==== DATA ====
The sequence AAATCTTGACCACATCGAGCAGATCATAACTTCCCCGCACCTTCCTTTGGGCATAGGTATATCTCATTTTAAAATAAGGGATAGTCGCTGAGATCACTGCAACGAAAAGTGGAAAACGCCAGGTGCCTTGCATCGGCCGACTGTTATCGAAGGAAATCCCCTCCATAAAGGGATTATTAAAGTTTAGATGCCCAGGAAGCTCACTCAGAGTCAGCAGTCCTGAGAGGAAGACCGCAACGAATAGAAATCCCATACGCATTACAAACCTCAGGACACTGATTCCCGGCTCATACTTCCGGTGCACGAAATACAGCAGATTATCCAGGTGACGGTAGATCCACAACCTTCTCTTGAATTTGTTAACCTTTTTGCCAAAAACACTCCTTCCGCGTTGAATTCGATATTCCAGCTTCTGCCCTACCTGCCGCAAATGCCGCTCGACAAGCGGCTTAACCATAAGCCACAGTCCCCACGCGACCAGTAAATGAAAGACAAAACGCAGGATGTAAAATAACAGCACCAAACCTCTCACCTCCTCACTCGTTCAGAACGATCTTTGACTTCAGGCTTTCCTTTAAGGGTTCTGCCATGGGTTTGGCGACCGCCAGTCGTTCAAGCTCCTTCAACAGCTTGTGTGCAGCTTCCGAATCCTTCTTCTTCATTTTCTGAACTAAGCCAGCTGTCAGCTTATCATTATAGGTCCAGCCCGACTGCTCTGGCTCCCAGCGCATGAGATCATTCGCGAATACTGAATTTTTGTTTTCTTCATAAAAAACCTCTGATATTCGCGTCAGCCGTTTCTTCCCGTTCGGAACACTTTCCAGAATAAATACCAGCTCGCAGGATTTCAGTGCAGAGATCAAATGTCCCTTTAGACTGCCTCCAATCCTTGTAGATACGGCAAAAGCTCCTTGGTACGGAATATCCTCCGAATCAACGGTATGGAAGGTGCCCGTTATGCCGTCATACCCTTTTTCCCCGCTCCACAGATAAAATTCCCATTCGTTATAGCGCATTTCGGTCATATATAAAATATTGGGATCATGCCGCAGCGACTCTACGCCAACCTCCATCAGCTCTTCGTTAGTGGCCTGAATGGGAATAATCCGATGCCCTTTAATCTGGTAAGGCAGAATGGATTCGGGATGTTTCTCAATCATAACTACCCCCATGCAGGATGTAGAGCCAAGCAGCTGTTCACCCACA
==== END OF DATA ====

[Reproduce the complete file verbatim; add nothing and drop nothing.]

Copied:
The sequence AAATCTTGACCACATCGAGCAGATCATAACTTCCCCGCACCTTCCTTTGGGCATAGGTATATCTCATTTTAAAATAAGGGATAGTCGCTGAGATCACTGCAACGAAAAGTGGAAAACGCCAGGTGCCTTGCATCGGCCGACTGTTATCGAAGGAAATCCCCTCCATAAAGGGATTATTAAAGTTTAGATGCCCAGGAAGCTCACTCAGAGTCAGCAGTCCTGAGAGGAAGACCGCAACGAATAGAAATCCCATACGCATTACAAACCTCAGGACACTGATTCCCGGCTCATACTTCCGGTGCACGAAATACAGCAGATTATCCAGGTGACGGTAGATCCACAACCTTCTCTTGAATTTGTTAACCTTTTTGCCAAAAACACTCCTTCCGCGTTGAATTCGATATTCCAGCTTCTGCCCTACCTGCCGCAAATGCCGCTCGACAAGCGGCTTAACCATAAGCCACAGTCCCCACGCGACCAGTAAATGAAAGACAAAACGCAGGATGTAAAATAACAGCACCAAACCTCTCACCTCCTCACTCGTTCAGAACGATCTTTGACTTCAGGCTTTCCTTTAAGGGTTCTGCCATGGGTTTGGCGACCGCCAGTCGTTCAAGCTCCTTCAACAGCTTGTGTGCAGCTTCCGAATCCTTCTTCTTCATTTTCTGAACTAAGCCAGCTGTCAGCTTATCATTATAGGTCCAGCCCGACTGCTCTGGCTCCCAGCGCATGAGATCATTCGCGAATACTGAATTTTTGTTTTCTTCATAAAAAACCTCTGATATTCGCGTCAGCCGTTTCTTCCCGTTCGGAACACTTTCCAGAATAAATACCAGCTCGCAGGATTTCAGTGCAGAGATCAAATGTCCCTTTAGACTGCCTCCAATCCTTGTAGATACGGCAAAAGCTCCTTGGTACGGAATATCCTCCGAATCAACGGTATGGAAGGTGCCCGTTATGCCGTCATACCCTTTTTCCCCGCTCCACAGATAAAATTCCCATTCGTTATAGCGCATTTCGGTCATATATAAAATATTGGGATCATGCCGCAGCGACTCTACGCCAACCTCCATCAGCTCTTCGTTAGTGGCCTGAATGGGAATAATCCGATGCCCTTTAATCTGGTAAGGCAGAATGGATTCGGGATGTTTCTCAATCATAACTACCCCCATGCAGGATGTAGAGCCAAGCAGCTGTTCACCCACA